Cargo 200 (film)

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Cargo 200
Cargo 200 (film) POSTER.jpg
Directed by Aleksei Balabanov
Produced by Sergei Selyanov
Written by Aleksei Balabanov
Starring Agniya Kuznetsova
Leonid Bichevin
Aleksei Poluyan
Leonid Gromov
Aleksei Serebryakov
Production
company
Kinokompaniya CTB
Release date
16 May 2007 (Cannes)
14 June 2007 (Russia)
Running time
89 minutes
Country Russia
Language Russian
English
Box office RUB 3,553,428 (Russia)

Cargo 200 (Russian: Груз 200, translit. Gruz 200) is a Russian thriller film from 2007 by Aleksei Balabanov depicting the late Soviet society. The action is set during the culmination of the Soviet war in Afghanistan in 1984. The movie's title Cargo 200 refers to the zinc coffins in which dead Soviet soldiers were shipped home.[1][2][3] The movie was said to be based on a true story.

Plot[edit]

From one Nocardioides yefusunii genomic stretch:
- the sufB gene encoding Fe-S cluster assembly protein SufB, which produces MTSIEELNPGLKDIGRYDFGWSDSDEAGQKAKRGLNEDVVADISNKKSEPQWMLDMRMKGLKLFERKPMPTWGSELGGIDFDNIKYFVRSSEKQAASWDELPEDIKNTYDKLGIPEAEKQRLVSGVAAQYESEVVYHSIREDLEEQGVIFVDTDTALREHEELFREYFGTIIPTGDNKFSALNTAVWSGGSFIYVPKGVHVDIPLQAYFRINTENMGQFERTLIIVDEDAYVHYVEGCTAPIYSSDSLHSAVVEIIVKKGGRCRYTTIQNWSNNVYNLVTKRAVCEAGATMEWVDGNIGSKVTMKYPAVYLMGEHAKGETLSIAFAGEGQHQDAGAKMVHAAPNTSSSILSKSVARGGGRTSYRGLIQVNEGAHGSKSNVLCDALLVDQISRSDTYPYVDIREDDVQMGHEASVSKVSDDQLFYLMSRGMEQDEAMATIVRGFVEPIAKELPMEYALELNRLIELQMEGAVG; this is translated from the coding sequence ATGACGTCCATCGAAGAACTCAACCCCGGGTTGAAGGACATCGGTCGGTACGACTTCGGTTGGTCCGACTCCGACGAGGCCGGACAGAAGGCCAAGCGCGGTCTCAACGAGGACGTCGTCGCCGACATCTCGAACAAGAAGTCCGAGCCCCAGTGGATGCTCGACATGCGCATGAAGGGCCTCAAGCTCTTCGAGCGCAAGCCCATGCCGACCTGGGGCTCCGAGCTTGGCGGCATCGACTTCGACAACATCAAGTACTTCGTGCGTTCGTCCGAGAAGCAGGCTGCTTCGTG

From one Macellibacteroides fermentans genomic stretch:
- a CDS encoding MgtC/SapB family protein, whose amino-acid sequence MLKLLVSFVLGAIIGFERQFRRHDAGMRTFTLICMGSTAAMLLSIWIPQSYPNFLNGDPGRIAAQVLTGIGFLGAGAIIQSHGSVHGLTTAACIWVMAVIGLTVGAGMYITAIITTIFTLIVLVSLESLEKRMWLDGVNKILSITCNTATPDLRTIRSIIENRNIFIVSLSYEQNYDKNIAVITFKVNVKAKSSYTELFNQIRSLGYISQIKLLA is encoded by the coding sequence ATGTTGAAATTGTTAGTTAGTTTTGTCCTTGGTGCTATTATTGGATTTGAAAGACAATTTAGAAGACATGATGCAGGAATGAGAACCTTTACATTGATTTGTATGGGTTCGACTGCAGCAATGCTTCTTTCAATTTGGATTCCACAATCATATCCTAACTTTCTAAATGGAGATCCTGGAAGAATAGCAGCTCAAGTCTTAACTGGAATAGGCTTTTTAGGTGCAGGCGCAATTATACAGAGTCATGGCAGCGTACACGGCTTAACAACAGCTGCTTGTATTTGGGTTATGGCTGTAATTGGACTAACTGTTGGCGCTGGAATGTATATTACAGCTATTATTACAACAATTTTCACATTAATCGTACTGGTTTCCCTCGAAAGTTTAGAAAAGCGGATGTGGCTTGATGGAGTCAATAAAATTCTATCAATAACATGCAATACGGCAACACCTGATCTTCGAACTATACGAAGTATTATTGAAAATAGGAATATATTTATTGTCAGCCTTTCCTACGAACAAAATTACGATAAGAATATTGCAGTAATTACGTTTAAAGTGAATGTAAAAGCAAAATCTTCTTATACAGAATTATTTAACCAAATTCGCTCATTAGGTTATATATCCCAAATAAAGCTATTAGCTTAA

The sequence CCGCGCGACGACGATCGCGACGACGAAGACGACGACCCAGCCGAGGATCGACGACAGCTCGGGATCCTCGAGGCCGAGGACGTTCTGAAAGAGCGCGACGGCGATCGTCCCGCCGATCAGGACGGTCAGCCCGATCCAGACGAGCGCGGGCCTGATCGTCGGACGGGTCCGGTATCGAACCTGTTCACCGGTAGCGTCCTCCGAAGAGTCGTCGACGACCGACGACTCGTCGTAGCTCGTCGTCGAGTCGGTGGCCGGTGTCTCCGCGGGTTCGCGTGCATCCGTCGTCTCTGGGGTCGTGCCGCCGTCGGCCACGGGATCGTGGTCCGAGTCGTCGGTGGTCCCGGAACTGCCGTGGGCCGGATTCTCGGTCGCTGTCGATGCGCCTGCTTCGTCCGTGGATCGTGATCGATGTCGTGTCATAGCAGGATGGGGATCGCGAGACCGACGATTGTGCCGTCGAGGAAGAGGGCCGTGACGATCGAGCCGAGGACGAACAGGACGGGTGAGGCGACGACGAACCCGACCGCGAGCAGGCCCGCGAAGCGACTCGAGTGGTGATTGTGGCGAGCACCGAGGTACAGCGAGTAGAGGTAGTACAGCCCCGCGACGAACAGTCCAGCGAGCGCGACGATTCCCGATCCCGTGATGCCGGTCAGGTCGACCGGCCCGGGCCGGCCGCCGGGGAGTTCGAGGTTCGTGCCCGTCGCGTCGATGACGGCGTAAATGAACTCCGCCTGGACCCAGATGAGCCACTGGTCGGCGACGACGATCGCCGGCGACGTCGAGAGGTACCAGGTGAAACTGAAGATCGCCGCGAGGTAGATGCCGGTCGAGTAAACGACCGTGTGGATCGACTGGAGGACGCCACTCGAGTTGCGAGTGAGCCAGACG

Artemy (Leonid Gromov), professor of Scientific Atheism at the Leningrad State University, is visiting his brother in a small town. There he meets Valery (Leonid Bichevin), a young man who is dating his niece and has come to take her to a party. On the way back from Leninsk to Leningrad Artemy's car breaks down and he goes into an isolated farmhouse to get help. Artemy gets to talking with the farmhouse owner, Alexey (Aleksei Serebryakov). The two drink together homemade alcohol and argue about faith in God and retribution from sins, the professor defending the Soviet atheist worldview. Artemy also encounters Alexey's wife, Antonina (Natalya Akimova), as well as Sunka (Mikhail Skryabin), a Vietnamese worker working at the farm, who seems to be practically a personal slave of Alexey's, and a third stranger who is not explained at the time. Sunka worker finally fixes Artemy's car and the professor drives on. Being too drunk, he prefers to return to his brother.